The Newsroom (Season 1, Episode 1)

From Aaron Sorkin, Emmy and Oscar winning acclaimed television and film writer of “The West Wing“, “The Social Network“, and “Moneyball” comes his latest work, “The Newsroom“. The show on HBO is a drama set in as one might assume a newsroom. Starring amongst others Jeff Daniels (Will McAvoy), Emily Mortimer (Mackenzie MacHale), Alison Pill (Maggie Jordan), John Gallagher Jr (Jim Harper), the cast comes together in the fast paced drama providing a glimpse into the the daily dealings of AWN’s 8PM to 9PM news show from both sides of the camera.

Jeff Daniels stars as Will McAvoy, a headline news anchor famously known as the Leno of news appreciated for his tendency to not be a “bothersome reporter”. During the introductory scene of the pilot, McAvoy is lured into abandoning his charming on-screen persona, and his world built begins to crumble slowly soon after. We meet him again 3 weeks later after a tailspin vacation, where his news floor is no longer the one he once held domain over. McAvoy must now deal with those changes.

Pilots are meant to do three things.

First, a pilot is meant to introduce the premise, or idea behind the show. This show is about a veteran news anchor attempting to reassert himself in the profession which wants to spit him out, but the one person to give him a chance forces him to deal with his emotional baggage preventing him from that resolution. It’s an interesting premise, and one that is likely to be dynamic as more episodes unfold and the story becomes more clear.

Second, the pilot is meant to introduce its characters, or at the very least, layout potential arches that may be on the near horizon. There are many characters introduced in the pilot. Some are more important than others naturally. The show’s strength, being an Aaron Sorkin drama, lies in its ability to develop characters to a point where their personalities can naturally exude banter where otherwise they may not. This was one of the reasons “The West Wing” was so popular, and why “The Social Network” worked as well as it did. “The Newsroom” works towards developing Daniels’ and Mortimer’s characters well. Will McAvoy is the best written character in the earlier arts of the show, however Emily Mortimer begins to steal scenes left right and centre soon after.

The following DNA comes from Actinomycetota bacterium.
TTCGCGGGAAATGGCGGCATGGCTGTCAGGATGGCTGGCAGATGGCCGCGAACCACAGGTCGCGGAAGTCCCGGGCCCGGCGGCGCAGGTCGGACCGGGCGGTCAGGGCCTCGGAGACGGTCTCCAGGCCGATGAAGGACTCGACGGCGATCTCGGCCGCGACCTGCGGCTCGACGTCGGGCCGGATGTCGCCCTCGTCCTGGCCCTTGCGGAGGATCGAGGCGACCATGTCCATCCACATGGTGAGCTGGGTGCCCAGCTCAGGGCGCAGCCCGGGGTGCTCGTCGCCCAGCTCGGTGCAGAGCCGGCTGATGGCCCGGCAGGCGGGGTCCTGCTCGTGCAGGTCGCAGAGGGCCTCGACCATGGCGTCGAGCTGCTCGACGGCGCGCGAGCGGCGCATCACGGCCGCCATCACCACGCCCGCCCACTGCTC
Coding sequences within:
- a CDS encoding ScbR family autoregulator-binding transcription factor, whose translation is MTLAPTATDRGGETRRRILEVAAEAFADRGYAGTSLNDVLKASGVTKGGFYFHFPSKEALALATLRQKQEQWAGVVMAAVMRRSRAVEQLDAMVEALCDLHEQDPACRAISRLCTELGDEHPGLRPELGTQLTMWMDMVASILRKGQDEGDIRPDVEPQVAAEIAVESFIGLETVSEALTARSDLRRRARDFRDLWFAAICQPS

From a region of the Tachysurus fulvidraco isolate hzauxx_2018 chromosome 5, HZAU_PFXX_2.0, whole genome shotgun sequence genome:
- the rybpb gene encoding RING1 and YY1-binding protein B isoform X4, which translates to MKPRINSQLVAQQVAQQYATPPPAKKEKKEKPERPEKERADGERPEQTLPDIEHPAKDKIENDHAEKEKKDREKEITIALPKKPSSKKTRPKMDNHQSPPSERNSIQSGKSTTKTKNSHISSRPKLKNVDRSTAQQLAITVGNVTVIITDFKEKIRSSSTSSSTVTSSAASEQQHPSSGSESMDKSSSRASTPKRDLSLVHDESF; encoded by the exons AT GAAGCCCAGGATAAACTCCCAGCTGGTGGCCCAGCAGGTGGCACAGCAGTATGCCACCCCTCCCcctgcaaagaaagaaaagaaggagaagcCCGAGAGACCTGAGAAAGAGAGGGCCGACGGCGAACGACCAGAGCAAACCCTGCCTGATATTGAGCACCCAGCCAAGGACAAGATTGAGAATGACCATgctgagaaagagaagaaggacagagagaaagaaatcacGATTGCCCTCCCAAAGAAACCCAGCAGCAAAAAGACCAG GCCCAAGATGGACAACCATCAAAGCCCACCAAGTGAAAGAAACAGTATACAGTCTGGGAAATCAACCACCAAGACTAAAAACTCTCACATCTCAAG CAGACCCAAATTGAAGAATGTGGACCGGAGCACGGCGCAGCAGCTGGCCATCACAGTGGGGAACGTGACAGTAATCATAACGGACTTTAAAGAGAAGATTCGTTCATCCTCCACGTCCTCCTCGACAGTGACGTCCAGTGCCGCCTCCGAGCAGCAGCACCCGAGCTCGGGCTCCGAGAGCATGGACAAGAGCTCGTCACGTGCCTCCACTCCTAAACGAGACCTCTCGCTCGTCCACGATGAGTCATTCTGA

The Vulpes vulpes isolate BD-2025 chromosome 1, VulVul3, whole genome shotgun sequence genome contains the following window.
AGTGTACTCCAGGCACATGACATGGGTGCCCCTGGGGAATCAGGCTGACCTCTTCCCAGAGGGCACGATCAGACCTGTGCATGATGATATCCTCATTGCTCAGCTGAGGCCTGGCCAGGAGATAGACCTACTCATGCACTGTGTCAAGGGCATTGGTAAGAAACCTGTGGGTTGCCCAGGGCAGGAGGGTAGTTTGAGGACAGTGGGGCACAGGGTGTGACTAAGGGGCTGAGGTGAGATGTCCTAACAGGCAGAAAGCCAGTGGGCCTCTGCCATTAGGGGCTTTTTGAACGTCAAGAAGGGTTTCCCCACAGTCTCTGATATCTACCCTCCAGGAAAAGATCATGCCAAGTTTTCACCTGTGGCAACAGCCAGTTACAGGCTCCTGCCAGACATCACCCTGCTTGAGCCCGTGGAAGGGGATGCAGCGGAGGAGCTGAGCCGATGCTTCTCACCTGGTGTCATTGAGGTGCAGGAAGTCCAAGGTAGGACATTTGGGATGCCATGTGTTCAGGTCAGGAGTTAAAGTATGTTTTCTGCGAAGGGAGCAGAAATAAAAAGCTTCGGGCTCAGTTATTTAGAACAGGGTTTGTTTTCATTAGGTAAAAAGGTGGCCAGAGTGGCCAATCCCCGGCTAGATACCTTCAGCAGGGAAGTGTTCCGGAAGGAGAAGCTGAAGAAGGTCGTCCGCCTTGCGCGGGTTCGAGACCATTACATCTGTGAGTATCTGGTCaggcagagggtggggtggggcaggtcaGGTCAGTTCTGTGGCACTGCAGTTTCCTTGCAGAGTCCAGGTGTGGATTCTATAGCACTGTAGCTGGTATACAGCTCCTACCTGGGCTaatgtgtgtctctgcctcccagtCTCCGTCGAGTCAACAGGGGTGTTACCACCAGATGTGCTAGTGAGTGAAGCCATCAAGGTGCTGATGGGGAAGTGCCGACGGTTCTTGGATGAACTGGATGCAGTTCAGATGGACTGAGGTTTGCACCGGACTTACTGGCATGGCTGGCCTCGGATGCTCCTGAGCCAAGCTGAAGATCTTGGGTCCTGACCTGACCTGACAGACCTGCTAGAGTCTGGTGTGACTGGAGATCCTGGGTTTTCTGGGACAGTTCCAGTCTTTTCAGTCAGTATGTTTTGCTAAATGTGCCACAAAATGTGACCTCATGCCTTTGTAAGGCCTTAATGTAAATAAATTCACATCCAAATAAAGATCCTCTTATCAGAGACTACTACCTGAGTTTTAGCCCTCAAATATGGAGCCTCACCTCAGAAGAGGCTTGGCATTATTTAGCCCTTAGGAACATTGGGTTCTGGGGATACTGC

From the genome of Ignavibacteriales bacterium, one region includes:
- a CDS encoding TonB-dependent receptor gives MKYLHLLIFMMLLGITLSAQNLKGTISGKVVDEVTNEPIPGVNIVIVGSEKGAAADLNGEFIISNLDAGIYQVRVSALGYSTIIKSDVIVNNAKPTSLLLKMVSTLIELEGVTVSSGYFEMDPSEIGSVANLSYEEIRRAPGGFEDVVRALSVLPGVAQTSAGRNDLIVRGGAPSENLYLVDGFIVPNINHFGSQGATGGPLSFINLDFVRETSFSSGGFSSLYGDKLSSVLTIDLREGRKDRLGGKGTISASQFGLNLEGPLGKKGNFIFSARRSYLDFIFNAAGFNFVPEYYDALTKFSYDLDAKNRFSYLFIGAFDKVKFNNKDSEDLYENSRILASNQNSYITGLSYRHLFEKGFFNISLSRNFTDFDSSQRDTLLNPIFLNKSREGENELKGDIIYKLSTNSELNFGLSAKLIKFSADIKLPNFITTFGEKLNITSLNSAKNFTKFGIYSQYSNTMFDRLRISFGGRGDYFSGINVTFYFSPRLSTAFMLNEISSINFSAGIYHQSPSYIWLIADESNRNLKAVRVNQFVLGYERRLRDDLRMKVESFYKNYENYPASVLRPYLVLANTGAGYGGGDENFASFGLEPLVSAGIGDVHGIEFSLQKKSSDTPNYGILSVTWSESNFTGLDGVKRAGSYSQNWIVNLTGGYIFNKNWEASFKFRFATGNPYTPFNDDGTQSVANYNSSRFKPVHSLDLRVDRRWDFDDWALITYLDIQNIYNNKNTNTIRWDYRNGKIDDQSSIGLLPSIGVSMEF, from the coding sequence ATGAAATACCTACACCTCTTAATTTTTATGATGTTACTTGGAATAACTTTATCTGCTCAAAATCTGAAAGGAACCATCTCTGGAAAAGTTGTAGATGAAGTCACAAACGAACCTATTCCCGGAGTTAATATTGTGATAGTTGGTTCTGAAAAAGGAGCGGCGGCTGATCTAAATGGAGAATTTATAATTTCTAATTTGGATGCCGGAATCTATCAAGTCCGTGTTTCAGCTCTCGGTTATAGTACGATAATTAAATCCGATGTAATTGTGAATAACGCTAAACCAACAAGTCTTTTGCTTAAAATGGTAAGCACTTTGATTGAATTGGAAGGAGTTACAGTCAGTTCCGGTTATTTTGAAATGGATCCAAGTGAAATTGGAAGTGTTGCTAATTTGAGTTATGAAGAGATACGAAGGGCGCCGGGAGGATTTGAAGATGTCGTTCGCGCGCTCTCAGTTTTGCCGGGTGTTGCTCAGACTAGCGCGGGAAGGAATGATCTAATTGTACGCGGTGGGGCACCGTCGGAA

To balance Daniels’ strong portrayal as Will McAvoy, we are introduced to Mackenzie MacHale, played by Emily Mortimer, who may best be known for her role in “Lars and the Real Girl” alongside Ryan Gosling. Together, their combined moxie adds energy to the show, reminiscent of other character’s in Sorkin written pieces, namely, Josh Lyman (played by the admirable Bradley Whitford)  in “The West Wing” and Mark Zuckerberg (played by Jesse Eisenberg for which he received an Academy Award nomination for outstanding performance as an actor in a lead role) in “The Social Network”. Its this fact that the pilot feels as successful as it does. By meeting strength with strength, MacHale and McAvoy can sustain their force over future episodes, rather than have their dialogue fall flat like it did in early seasons of “The West Wing” or in “The Social Network” where Zuckerberg didn’t really have somebody as strong to challenge him, and though entertaining to watch, felt unfair.

The third purpose of a pilot is to get the viewer to the point where they want to see what happens next. The pilot accomplishes its purpose for this writer. I am eagerly looking forward to the next episode because it seems like it will revitalize public opinion on news media much as “The West Wing” did for American politics. I hope the themes covered in future episodes prove to be just as resilient to time as “The West Wing” was and continues to be.

If you’re looking to start a show, join McAvoy, MacHale, and myself on this journey, an ongoing conversation on what will hopefully be a fine show for many years to come.


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